Equilibrio de fases

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J. of Supercritical Fluids 31 (2004) 111–121

Phase equilibrium data on binary and ternary mixtures of methyl palmitate, hydrogen and propane
L.J. Rovetto a , S.B. Bottini a,∗ , C.J. Peters b
b

PLAPIQUI, Universidad Nacional del Sur-CONICET, CC 717, 8000 Bah´a Blanca, Argentina ı Laboratory of Physical Chemistry and Molecular Thermodynamics, Delft University of Technology, Julianalaan 136,2628 BL Delft, The Netherlands Received 26 August 2003; accepted 27 October 2003

a

Abstract The hydrogenolysis of fatty acid methyl esters (FAME) to obtain fatty alcohols, is a catalytic, multiphase reaction. Reaction rates can be greatly increased by using a supercritical solvent to bring the reactive mixture into a single homogeneous phase. Knowledge of the corresponding phase equilibriais a prerequisite in order to find the homogeneous region and to determine the most favorable conditions for the hydrogenation process. This paper reports experimental phase equilibrium data on binary and ternary mixtures of methyl palmitate, hydrogen and propane. A temperature region between 360 and 450 K, and pressures up to 15 MPa were covered. © 2003 Elsevier B.V. All rights reserved.Keywords: Supercritical hydrogenolysis; Phase equilibria; Methyl palmitate; Hydrogen; Propane

1. Introduction Fatty alcohols (FOH) are normally produced by hydrogenolysis of fatty acid methyl esters (FAME), in a catalytic multiphase reaction. The yield of FOH and the reaction rate depend of the hydrogen pressure in the reactor [1]. On an industrial scale, the high-pressure catalytic hydrogenation iscarried out in a trickle-bed or a slurry-phase reactor. A copper-based catalyst is commonly used and temperatures ranging from 523 up to 573 K and pressures between 20 and 30 MPa are the normal operating conditions [2]. A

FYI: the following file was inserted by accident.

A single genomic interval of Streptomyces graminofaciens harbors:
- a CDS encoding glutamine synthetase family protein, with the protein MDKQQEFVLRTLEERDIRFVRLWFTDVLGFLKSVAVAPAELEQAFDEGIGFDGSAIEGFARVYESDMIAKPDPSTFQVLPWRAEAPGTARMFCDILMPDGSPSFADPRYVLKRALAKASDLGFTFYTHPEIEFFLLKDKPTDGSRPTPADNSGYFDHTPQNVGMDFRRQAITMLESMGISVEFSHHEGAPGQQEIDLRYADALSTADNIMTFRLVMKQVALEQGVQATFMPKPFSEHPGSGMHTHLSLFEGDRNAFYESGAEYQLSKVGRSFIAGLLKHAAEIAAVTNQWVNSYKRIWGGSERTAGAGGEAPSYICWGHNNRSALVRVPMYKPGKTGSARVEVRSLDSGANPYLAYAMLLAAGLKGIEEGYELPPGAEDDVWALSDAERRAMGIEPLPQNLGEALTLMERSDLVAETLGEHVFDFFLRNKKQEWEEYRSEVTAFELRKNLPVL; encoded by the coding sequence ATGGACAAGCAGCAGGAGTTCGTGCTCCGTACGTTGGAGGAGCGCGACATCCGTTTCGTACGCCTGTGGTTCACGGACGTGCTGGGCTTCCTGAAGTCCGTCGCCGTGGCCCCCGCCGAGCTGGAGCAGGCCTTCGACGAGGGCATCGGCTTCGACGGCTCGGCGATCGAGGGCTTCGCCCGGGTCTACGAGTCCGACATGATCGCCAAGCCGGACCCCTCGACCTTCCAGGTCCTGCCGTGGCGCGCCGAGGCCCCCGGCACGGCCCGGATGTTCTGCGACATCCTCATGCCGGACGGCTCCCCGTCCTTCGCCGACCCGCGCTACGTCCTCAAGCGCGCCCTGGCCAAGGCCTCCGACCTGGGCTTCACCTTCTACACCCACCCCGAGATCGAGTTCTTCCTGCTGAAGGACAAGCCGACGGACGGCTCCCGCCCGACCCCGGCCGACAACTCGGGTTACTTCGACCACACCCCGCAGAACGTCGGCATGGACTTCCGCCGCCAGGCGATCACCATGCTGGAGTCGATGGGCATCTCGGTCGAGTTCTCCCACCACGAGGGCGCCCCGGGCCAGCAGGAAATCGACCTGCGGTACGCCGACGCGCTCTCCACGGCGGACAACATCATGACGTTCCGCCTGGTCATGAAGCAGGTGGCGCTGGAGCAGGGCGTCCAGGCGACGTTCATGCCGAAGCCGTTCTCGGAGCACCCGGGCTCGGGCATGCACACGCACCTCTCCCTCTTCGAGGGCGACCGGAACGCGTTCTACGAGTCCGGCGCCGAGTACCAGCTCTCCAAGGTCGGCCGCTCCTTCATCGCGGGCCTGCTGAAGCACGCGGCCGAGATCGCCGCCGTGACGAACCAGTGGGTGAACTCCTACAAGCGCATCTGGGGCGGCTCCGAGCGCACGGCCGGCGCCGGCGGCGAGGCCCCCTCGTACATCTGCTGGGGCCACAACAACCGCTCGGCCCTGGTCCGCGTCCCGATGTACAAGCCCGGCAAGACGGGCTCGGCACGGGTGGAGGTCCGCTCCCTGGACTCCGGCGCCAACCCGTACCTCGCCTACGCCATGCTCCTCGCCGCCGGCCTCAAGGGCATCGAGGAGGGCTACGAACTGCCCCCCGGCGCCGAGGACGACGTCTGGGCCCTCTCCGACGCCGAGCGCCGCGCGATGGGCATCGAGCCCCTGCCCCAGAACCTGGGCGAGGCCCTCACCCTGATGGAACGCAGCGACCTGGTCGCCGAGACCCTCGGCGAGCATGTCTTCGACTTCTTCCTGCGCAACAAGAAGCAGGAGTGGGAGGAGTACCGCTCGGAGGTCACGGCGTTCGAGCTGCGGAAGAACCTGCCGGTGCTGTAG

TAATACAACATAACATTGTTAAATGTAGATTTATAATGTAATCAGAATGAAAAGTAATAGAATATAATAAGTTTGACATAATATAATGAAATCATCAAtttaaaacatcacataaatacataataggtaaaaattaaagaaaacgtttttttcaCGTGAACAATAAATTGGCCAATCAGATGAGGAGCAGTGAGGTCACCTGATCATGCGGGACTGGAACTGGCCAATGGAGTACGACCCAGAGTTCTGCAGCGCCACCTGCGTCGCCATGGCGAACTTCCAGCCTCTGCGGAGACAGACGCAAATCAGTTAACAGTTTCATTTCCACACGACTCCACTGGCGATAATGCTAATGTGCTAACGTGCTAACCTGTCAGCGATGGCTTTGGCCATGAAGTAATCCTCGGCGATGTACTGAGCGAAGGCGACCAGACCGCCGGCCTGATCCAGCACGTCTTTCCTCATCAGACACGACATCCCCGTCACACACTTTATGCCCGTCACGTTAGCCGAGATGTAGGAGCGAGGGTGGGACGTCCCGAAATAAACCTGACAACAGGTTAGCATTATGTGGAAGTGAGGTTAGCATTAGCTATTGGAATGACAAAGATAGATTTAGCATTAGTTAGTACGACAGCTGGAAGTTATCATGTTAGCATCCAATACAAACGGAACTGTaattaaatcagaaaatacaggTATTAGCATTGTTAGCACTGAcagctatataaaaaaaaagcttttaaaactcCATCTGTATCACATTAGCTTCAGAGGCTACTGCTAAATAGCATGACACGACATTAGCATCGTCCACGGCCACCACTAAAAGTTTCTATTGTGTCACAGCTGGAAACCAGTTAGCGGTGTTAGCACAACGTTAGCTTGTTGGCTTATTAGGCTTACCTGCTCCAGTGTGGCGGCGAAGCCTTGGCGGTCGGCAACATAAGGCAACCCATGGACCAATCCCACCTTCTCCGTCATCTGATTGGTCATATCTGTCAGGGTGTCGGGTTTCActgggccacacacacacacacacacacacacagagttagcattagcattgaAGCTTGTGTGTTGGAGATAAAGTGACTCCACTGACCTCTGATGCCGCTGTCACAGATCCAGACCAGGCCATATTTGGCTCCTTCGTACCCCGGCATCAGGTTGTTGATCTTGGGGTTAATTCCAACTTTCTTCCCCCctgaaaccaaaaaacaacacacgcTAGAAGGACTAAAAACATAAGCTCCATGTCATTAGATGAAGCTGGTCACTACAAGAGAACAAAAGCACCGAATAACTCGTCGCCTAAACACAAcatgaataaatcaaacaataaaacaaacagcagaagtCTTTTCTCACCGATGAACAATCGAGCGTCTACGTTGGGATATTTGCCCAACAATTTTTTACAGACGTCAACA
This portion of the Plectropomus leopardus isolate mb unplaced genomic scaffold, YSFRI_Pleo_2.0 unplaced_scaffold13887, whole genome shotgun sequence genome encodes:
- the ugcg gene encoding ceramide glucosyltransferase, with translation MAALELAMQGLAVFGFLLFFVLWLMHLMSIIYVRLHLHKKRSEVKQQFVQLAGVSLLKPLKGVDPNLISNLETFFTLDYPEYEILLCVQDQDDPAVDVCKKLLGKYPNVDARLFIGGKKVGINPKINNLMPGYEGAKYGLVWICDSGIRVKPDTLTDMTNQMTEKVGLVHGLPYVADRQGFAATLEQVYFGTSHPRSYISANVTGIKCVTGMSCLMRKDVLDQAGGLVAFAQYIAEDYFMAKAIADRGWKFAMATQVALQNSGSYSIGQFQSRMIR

∗ Corresponding author. Tel.: +54-291-486-1700; fax: +54-291-486-1600. E-mail address: sbottini@plapiqui.edu.ar (S.B. Bottini).

large excess of hydrogen (20–100 mol H2 per molof ester, according to Buchold [3] and Kreutzer [4]) and high pressures are required to overcome the problem of low hydrogen (H2 ) solubility in the reaction mixture. This low solubility introduces mass transport resistance in the liquid phase and limits the availability of H2 at the catalyst surface; i.e., the reaction rate is diffusion controlled. The low concentration of H2 at the catalystsurface does not only have the consequence of producing relatively low reaction rates, but it also favors partial isomerization of the cis double-bonds into the trans configuration [5,6]. A way to increase the concentration of H2 at the catalyst surface is to introduce a supercritical solvent into the reaction mixture. The role of the supercritical fluid is to bring both, the gas and the

0896-8446/$– see front matter © 2003 Elsevier B.V. All rights reserved. doi:10.1016/j.supflu.2003.10.003

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L.J. Rovetto et al. / J. of Supercritical Fluids 31 (2004) 111–121

Table 1 Vapor–liquid isopleths of the system methyl palmitate (1)–hydrogen (2) T (K) x2 = 0.0495 L +V → L 450.26 445.32 440.36 435.44 430.51 425.54 420.61 413.19 405.73 398.31 390.92 383.44 376.06 368.59 361.23 p (MPa) T (K) x2= 0.0794 L +V → L 449.84 445.13 439.91 435.37 430.23 425.37 420.20 412.96 406.05 398.40 390.84 383.44 376.08 368.72 361.36 p (MPa) T (K) x2 = 0.1028 L +V → L 450.33 445.40 440.43 435.47 430.54 425.56 420.60 413.19 405.76 398.33 390.88 383.44 376.02 368.69 361.27 p (MPa) T (K) x2 = 0.1284 L +V → L 450.08 444.73 440.33 435.29 430.40 425.44 420.45 412.95 405.86 398.24 390.89 383.42 376.12 368.71363.77 p (MPa)

3.506 3.576 3.636 3.706 3.781 3.851 3.926 4.041 4.166 4.301 4.441 4.596 4.751 4.911 5.086

5.830 5.935 6.035 6.155 6.265 6.380 6.515 6.705 6.905 7.130 7.360 7.595 7.850 8.140 8.430

7.773 7.899 8.044 8.194 8.349 8.514 8.679 8.934 9.229 9.524 9.839 10.164 10.514 10.884 11.274

10.010 10.190 10.365 10.540 10.740 10.920 11.130 11.456 11.801 12.181 12.581 12.991 13.431 13.916...
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